Platelet Glycoprotein IIb-III, (ffIIbp3 Integrin) Confers Fibrinogen

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Platelet Glycoprotein IIb-III, ( f f I I b p 3 Integrin) Confers Fibrinogen- and
Ac tiva tion-Dependen t Aggregation on Heterologous Cells
By Mony M. Frojmovic, Timothy E. O‘Toole, Edward F. Plow, Joseph C. Loftus, and Mark H. Ginsberg
To analyze molecular mechanisms of platelet aggregation,
w e have studied the aggregation of Chinese hamster ovary
(CHO) cells expressing between 1 and 4 x lo5 recombinant
human glycoprotein (GP) 11,-111, molecules per cell (A5 cells).
These cells aggregated as measured by the disappearance of
single cells during rotary agitation. Aggregation was dependent on the presence of extracellular fibrinogen ( ~ 5 0 0
nmol/L) and divalent cations, and required prior activation of
the GPII,-Ill,. A synthetic peptide (GRGDSP) and monoclonal
anti-GPII,-Ill, antibody (2G12) that block platelet aggregation also blocked aggregation of these cells. Parent CHO cells
or those expressing recombinant GPII,-Ill, containing a point
mutation that causes variant thrombasthenia both failed to
aggregate when stimulated in the presence of fibrinogen.
These data show that GPII,-Ill, is the only unique platelet
surface component required for aggregation.
o 1991 by The American Society of Hematology.
KL).These two Abs, respectively, report on the activation dependent allbP3receptor for Fg” and on the resting heterodimer
After incubation at room temperature for 30 to 60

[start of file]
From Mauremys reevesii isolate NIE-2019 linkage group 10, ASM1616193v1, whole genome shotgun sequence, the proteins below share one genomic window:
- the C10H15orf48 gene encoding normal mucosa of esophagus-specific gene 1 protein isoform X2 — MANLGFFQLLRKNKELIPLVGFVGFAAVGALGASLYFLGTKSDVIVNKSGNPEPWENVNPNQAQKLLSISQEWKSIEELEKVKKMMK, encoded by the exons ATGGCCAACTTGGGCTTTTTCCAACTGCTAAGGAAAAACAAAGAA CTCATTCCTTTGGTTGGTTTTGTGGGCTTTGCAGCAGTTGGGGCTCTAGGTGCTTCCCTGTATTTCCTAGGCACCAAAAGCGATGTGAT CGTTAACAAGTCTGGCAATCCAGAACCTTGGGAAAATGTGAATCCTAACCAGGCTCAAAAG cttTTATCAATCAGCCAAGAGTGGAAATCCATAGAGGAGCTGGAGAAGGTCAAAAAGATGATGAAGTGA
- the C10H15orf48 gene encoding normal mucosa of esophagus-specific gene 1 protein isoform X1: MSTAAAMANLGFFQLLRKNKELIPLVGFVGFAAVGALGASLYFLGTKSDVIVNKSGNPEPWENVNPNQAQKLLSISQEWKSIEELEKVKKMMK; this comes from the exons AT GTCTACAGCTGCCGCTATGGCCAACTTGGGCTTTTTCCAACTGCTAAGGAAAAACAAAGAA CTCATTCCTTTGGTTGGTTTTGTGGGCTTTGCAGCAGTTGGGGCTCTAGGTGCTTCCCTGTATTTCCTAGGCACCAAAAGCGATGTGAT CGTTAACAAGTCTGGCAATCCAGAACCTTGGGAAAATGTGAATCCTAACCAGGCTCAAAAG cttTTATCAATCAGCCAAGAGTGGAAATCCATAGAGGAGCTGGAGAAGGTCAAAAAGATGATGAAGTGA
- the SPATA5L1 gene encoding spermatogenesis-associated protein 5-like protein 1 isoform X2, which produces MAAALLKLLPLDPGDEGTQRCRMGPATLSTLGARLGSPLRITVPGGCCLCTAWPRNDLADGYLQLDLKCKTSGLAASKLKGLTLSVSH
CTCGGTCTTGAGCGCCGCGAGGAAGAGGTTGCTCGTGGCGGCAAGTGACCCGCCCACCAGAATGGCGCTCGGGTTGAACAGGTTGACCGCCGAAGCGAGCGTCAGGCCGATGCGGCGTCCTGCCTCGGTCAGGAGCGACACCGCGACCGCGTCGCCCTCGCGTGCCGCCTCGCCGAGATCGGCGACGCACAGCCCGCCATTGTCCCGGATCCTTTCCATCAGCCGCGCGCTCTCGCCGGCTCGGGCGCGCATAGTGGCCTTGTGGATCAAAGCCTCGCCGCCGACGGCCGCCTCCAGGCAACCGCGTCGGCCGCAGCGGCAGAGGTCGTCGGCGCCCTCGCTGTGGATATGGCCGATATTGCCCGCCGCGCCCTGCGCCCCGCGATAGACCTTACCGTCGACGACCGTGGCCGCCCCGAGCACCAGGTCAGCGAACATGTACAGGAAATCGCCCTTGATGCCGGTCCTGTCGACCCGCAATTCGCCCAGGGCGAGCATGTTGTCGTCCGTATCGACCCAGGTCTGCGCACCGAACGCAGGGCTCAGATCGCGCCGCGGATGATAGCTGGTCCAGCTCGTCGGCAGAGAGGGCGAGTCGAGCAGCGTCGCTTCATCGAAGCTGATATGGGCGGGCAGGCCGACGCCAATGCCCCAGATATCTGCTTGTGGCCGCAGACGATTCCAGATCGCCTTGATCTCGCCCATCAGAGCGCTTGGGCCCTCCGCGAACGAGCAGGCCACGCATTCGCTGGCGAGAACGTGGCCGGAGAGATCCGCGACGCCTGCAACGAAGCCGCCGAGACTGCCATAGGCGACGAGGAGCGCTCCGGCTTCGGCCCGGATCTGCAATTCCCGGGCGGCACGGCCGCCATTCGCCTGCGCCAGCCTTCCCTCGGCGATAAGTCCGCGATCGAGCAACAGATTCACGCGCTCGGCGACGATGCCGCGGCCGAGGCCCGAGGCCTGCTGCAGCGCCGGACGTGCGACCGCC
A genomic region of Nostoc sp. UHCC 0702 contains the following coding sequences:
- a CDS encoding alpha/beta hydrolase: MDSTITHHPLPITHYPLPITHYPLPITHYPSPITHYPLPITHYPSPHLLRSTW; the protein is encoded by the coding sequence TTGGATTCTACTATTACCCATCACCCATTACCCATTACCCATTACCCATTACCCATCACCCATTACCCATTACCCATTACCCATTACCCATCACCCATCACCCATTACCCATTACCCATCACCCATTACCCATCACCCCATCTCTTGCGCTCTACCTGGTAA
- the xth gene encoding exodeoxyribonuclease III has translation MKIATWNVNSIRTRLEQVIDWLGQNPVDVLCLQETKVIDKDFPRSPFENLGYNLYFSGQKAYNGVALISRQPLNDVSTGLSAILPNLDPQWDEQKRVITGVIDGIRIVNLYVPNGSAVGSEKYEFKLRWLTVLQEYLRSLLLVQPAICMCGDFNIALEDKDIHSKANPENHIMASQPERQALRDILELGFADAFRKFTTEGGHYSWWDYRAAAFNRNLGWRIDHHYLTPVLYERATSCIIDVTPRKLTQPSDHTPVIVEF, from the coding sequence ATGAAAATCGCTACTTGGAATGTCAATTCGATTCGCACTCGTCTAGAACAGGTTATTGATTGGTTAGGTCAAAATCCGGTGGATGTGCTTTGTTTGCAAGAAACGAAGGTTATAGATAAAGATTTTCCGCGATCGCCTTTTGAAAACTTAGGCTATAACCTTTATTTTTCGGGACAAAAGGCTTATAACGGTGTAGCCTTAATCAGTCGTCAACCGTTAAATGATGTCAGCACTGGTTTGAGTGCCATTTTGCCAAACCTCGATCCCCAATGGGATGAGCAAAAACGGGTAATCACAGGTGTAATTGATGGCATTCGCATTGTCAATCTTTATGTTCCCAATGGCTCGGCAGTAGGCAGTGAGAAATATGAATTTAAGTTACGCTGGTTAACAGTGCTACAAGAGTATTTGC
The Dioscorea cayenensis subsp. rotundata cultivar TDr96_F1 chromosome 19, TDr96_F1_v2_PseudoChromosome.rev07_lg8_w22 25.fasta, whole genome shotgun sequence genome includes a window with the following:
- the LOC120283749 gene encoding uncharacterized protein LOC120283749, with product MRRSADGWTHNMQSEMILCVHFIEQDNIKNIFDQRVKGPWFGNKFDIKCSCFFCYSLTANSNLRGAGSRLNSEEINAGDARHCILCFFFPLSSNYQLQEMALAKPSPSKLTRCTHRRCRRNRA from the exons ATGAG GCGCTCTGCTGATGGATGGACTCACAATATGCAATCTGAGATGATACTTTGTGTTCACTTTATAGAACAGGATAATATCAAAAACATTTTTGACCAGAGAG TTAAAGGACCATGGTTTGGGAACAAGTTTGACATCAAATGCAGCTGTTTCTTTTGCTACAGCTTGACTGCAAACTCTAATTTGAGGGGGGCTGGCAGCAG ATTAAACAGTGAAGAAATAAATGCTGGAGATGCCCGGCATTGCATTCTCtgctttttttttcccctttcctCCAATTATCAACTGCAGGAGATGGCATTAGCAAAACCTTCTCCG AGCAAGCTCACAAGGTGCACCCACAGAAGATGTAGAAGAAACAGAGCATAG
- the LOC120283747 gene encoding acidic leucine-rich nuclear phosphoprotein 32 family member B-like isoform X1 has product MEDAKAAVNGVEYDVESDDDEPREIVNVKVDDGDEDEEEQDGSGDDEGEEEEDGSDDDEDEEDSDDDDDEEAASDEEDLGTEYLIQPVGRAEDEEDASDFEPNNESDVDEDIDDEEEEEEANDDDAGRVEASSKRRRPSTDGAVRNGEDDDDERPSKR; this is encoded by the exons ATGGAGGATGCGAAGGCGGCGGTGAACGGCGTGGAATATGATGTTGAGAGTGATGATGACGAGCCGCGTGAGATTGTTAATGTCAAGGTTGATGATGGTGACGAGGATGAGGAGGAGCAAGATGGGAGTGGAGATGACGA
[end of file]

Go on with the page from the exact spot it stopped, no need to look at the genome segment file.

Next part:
minutes, samples were diluted to 0.5 mL with Tyrodes immediately
preceding FCM ana lyse^.'^
HYSIOLOGIC platelet aggregation is essential for
normal hemostasis. Such aggregation requires the
presence of glycoprotein (GP) IIh-IIIa’ in the “activated
ie, in a state competent to bind fibrinogen (Fg) or
other adhesive macromolecules with high affinity. Although
the aggregation response requires adhesive protein binding
centered on Fg,’,2,4,7
I’ it is clear that additional “postoccupancy” event^'.^^^^" Is are also required for normal
aggregation. In particular, contributions from other unique
platelet components from the surface or internal
the aggregation response have been difficult to evaluate.
We therefore analyzed the capacity of recombinant GPI1,111, to support aggregation of heterologous cells.
In the present report, we have used two novel tools to
“isolate” the role of GPI1,-111, in supporting cellular
aggregation: (1) recombinant GPI1,-111, inserted into a
non-platelet cellular environment (Chinese hamster ovary
[CHO] cells); and ( 2 ) activating antibodies directed against
GPIII, previously shown to directly transform GPI1,-111,
into a high-affinity Fg receptor.I6 The aggregation of CHO
cells required functional GPII,,-IIIa,activation, and divalent